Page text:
Bedwellty Agricultural Show. A meeting of the executive was held at the Foresters' Arms, last Thursday night, Mr. D. F. Pritchard. Crumlin, presiding. The chair- man moved a vote of condolence with the family of the late Hon. F. C.1 Morgan, Ruperra Castle, who was for many years vice-president of the show, and who had always taken a great interest in its success. This was carried. The balance sheet of the last show, held at Black- wood, in September, 1908, was considered and adopted. It showed a balance of E230 18s. lOd. (which was a record profit, and V-152 above any former show), after making great additions to all classes of prizes. Receipts included:— Subscriptions, fZ47 0s. 6d. gate receipts, E493 6s. 6d. entries, E203 15s. 6d. sale of hurdles, C,6 JIs. Od. grand stand, t84 Os. 6d. space on show ground, £65 12s. 6d. luncheon tickets, f3 2s. fid. total, fl,,143 9s. Od. The prizes amounted to E645 17s. IOd., and other expenses to £ 559 12s. 4d., making a total of £ 1,205 10s. 2d., leaving a record balance of E230 18s. lOd.—The chairman remarked that j it was a credit to Blackwood and the local committee who worked so hard to bring the show to such a degree of success. He proposed a vote of thanks to the committee for their excellent services.—This was seconded by Mr. Lewis Jones, and carried. The officers for the ensuing year were them elected en bloc:- Chairman, Mr. D. F. Pritchard, Crumlin vice- chairman, Mr. Thos. Edwards, Rhymney; treasurer, Mr. Scth Phillips, Pontllanfraitii; hon. sec., Capt. E. J. Morris, Blackwood. The trustees, auditors, finance committee, veterinary surgeons and other officials were all unanimously re-elected. It was decided to add Llanfrechfa Lower to the show's area, and after some discus- sion, it was decided to adhere to local and open class prizes, which would be maintained at the present status. It was decided that a testi- monial be made to the late treasurer, Mr. E. R. Lewis, Abergavenny. The usual grant of J5 was made to the Mynyddislwyn Ploughing Match, and the Henllys Sheep Dog Show. A committee was also appointed to fix a moveable iron fence on the show field. Messrs. Seth Phillips and R. Jeremiah, two officials of the show, were also congratulated upon being placed on the Commission of Peace for Mon- mouthshire. Both gentlemen suitably replied, and thanked the committee for their kind expressions and good wishes. A deputation from Risca was then introduced by Mr. T. Rosser, who expressed a wish that the next show should be held there, as they had worked well in past years, and each show held there had proved a great success.—Mr. Hopkin Smith was the first speaker on behalf of the Risca committee. He said the Risca people were very anxious for this year's show, and they ¡ had every facility for making it a success, if the prizes could be maintained, but he hoped the executive would assist them in keeping up the standard of the prizes. Mr. Edwin Edmunds followed, and remarked that Risca people were: determined to make the Bhow a success this year, j The Rev. Basil Williams said he was present at the local committee meeting, held at Risca a } month ago, and the enthusiasm of that meeting ¡ was very favourable to a successful show. He boped they wonld grant them the show this year, md if so, he earnestly wished for their support to make it a success. They had 15 acres of ground on which to hold it, and the railway facilities were all that could be desired. The deputation then retired, and the committee decided to increase the grant to Risca to £50, ind to hold this year's show there on the first Monday in September.—On the return of the deputation the chairman informed them that the committee had granted their request. He hoped that they would do all in their power to maintain the prizes and the reputation of the show. The deputation expressed their thanks too the executive, and said they would do all in their pcwer to make the show a success. The meeting then terminated with a vote of thanks to the chairman.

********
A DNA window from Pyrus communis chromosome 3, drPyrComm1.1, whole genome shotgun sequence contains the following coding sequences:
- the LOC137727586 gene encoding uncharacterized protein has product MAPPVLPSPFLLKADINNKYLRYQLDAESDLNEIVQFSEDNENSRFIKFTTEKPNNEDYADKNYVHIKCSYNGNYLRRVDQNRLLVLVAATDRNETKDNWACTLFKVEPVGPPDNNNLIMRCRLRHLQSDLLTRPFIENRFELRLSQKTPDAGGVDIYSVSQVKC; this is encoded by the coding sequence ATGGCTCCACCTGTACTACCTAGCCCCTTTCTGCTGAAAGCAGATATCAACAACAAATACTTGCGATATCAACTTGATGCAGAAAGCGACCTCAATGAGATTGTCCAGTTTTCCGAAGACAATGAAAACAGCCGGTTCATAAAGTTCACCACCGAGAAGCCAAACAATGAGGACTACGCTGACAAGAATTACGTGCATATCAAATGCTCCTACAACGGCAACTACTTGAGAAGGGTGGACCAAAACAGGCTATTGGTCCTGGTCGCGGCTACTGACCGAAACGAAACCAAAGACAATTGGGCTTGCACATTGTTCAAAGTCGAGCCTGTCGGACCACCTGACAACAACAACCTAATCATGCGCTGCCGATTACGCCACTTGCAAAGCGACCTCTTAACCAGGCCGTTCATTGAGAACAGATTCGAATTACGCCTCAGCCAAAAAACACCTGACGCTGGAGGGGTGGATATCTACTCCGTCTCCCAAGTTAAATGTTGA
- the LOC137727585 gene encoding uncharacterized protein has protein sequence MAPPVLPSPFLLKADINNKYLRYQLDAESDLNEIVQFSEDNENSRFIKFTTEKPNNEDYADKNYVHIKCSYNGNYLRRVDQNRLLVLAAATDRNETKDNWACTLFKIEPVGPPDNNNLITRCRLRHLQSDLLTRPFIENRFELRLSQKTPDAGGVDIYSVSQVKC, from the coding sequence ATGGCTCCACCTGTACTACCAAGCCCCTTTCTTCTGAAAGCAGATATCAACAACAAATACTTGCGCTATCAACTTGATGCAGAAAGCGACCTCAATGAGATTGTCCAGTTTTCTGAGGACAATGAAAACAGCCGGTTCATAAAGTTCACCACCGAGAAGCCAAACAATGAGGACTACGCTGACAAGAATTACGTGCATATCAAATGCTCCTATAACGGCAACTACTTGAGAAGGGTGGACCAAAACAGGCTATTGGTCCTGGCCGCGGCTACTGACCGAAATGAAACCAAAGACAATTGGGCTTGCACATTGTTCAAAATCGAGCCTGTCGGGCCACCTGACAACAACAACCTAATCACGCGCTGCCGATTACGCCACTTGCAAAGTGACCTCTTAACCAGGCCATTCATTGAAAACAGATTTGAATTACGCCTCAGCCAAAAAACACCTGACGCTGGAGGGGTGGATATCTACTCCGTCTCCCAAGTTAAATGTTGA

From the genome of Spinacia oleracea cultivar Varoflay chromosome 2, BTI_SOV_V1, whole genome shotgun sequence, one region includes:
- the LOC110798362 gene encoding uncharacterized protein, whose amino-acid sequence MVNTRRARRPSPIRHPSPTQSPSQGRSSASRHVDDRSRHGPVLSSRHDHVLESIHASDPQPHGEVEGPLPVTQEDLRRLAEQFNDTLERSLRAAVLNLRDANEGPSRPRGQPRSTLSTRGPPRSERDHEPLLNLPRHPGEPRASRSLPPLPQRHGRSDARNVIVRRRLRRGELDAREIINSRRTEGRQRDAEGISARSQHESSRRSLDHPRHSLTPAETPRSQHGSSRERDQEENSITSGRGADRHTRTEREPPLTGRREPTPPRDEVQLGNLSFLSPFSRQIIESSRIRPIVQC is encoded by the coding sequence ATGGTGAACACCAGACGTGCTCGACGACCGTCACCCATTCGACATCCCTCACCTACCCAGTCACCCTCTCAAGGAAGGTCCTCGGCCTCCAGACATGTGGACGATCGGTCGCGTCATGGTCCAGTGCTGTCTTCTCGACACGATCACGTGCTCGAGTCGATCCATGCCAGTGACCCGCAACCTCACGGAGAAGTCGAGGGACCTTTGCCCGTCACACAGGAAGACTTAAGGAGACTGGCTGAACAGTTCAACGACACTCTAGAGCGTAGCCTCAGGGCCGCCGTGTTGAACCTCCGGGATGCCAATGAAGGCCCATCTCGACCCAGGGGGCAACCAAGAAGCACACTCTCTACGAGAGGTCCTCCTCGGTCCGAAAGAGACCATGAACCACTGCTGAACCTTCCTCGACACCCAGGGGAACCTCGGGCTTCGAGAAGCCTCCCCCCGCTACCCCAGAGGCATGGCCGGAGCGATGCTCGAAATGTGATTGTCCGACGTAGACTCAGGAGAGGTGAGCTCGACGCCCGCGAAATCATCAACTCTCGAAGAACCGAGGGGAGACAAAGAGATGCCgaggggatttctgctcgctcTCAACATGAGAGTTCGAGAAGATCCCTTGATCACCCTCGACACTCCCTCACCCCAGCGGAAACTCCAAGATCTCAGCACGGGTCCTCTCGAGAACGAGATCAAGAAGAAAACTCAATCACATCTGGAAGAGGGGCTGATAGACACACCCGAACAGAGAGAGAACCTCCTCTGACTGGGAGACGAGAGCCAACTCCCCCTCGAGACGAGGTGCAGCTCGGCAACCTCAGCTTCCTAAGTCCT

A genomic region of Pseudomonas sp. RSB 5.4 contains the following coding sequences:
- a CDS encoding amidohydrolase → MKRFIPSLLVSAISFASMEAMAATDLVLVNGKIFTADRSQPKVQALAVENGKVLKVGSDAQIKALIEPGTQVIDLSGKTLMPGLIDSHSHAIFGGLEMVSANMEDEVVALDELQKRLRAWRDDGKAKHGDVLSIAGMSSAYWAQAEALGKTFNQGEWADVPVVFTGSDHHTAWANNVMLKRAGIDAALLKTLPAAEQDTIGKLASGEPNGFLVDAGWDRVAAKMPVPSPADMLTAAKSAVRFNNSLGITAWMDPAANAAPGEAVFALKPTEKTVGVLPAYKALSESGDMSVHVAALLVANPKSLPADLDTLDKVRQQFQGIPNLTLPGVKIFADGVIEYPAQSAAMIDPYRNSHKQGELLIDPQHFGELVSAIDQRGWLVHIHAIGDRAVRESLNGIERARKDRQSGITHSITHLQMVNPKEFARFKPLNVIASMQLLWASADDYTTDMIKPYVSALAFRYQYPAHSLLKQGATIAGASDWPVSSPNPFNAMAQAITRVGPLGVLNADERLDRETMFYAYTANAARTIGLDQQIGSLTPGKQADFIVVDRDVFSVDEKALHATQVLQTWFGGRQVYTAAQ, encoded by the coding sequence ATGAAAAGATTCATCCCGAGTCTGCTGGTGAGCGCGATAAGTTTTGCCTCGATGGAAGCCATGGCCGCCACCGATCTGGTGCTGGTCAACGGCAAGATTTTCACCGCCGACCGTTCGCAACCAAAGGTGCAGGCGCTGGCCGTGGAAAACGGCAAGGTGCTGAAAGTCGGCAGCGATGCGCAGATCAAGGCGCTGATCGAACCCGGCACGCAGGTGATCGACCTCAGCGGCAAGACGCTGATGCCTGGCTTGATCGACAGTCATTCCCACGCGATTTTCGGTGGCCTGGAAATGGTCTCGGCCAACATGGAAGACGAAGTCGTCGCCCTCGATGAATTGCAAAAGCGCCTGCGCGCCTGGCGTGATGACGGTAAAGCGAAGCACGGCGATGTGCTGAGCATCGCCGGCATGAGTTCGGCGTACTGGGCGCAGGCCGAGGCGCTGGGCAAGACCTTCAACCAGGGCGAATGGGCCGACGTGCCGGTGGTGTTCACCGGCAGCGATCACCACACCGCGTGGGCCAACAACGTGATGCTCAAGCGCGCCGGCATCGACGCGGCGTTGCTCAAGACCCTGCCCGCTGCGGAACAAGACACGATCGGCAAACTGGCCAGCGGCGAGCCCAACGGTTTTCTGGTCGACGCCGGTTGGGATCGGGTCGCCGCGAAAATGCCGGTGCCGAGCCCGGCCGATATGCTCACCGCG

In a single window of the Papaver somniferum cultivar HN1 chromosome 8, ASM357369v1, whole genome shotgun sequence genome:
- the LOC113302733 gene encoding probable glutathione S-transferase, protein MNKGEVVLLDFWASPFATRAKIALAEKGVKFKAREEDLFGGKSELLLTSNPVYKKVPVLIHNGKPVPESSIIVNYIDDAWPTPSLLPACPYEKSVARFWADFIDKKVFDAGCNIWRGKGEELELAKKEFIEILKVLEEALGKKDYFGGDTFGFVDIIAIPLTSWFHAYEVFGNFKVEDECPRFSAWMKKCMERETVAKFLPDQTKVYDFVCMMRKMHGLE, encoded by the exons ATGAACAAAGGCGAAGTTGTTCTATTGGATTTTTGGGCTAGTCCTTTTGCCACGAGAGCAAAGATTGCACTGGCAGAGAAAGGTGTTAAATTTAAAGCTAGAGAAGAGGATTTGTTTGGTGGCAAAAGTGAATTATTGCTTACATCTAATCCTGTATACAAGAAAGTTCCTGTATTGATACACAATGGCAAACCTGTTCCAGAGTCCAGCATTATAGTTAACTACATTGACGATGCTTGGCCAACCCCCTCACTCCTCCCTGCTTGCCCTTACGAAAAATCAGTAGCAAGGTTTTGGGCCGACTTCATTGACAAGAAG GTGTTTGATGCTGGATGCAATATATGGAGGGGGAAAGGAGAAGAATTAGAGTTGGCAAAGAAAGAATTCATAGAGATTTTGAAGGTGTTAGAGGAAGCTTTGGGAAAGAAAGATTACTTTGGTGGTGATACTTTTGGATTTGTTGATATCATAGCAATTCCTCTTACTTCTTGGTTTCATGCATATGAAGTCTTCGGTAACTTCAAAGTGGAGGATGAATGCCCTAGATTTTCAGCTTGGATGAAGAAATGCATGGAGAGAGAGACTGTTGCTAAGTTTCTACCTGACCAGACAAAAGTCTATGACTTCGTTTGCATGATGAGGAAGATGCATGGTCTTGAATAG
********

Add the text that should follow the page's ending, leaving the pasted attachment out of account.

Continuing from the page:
————— -1 DAVID ANTHONY Oi Pharmacist, 110, QUEEN sr.4 CARDIFF, (Established 49 yauf j May be oomaltad ai the above address Thursday & Saints I lay; Mid for the 0004 vemeries of those whq are unable to travel M Cardiff, Mr. AitEBOK^ may be consulted at j 4, Glebeland Place, Merthyr Tydfil] Every FIRST MONDAY IN THE MONTH, beffinata* the 1st of March. 1909. Mr. Anthony is the well-known Specialist for DISEASED^ BONE, whose New Treatment absolutely cures withool the use of the knife. Specialist for BAB LEGS, and all Skin Affection*, including ECZEMA, in its worst form, PS0RIASI8U LOSS OF HAIR, PHLEBITIS. VARICOSE VEINS, WEN or GOITRE, CHRONIC RHEUMATISM. LUMBAGO and SCIATICA. Thousands of Hopeless Cases of Diseased Bone and Ulcerated iegs have been saved from Amputation by the! Anthony New Treatment. In minor cases of Ulcerated Legs Le Roi's Albanian Salvehas cured many thousands. But in complicated cases the Anthony New Treatment is infallible. Le Roi's Albanian Salve is the most popular of all Ointments. It cures Eczema, Psoriasis, Piles and all Skin Affections. Le Roi's Albanian Salve is so very- simple and harmless that mothers even use it with th4 greatest effect to the babies' eyes. For Cuts, or any- thing the matter with the Skin, Le Roi'a Albanian Salve prevents Festering and Blood Poisoning, which is due tfl prevents Festering and Blood Poisoning, which is due tel its great Antiseptic properties hence the reason why its healing properties are so wiirvellous, and that so few mothers are without it. knowing it saves Uft and many long bills. Sold by all Chemista at Is. lid. and 2s. 9d^ or direct, post free, from the Sole Proprietors— ANTHONY & Co., Pharmacists, 39, St. Mary St, and at 110, Queen Street, CARDIFF. N.B.-CONSULTATIONS FREE. Owing to want of space, we pen otilv the followinr Testt motiials 29 YEARS ON CRUTCHES. Mrs. Jones, 10, North-street, Penydarren, Merthyr, wai 29 years on crutches had thirteen wounds on both legs] cured by the Anthony New Treatment in a few weeks: pain ceased in three days. A REMARKABLE CUKE OF DISKASKD BONE.—Mr. Lewij Kill, 31, New Road, Ynysybw), Glatn., suffered for upwardi of six years, was kept in bed practically the whole of th. time. Pain at times was unbearable. Amputation re- commended as the only relief. Under the Anthony New Treatment pain ceased in three days and immediately re. turned to work, carrying on the treatment in the pifc Absolutely cured in four months. t N.B.—Any number of testimonials on application. MERTHYR Billposting Co. LIMITED. Williams' Square, Glebeland Streeiti If you want your Bills properly posted eome t* us, we keep experienced workmen. We have the GREATEST NUMBER of Hoardtnfft the LARGEST Hoardings, and the BEST Hoardings in the District. No Hoardings in Side Streets. 1 NAT. TELEPHONE 223. ¡ TAFF VALE oft Billposting COu The Borough Billposters, re the Largest in the Dietriot, and are Proj prietors of over 100 STATIONS Built on the Latest Modem Principle, and occupying the Most Important Positions Tram* if the.Ra;I,wa5[1Stations and Electrio Iram Routes in Merthyr Tydfil, Dowl&ia. Tr^rnKJ C*cn' Pentrel^ach, Abercanaid, L ^^17* Vale' Aberfan. Afco At Brecon, Talyllyn, and District. *!l Orders receive Prompt and Pereowl Attention. Experienced and Efficient Staff. dandbills Distributed b> Reliable Mea. Sandwich Boards, &c., Supplied. Kindly Note Address 14, Glebeland Street, VIX A PRESERVATIVE OIL Dressing for Boots, Leggings, &o., SNOW AND RAIN PROOP. upplied with brush. TFrom XdX'To°r of^ H- M. LLOYD, 28, Victoria-st., Merthyr. So.e Makers: VIX OIL Co., Basinghall- at,, London, E.<3 us Four WANT*» A A Hi ,tht "MettHfr ffcyrw." 7 0 f o us I COA xrr) s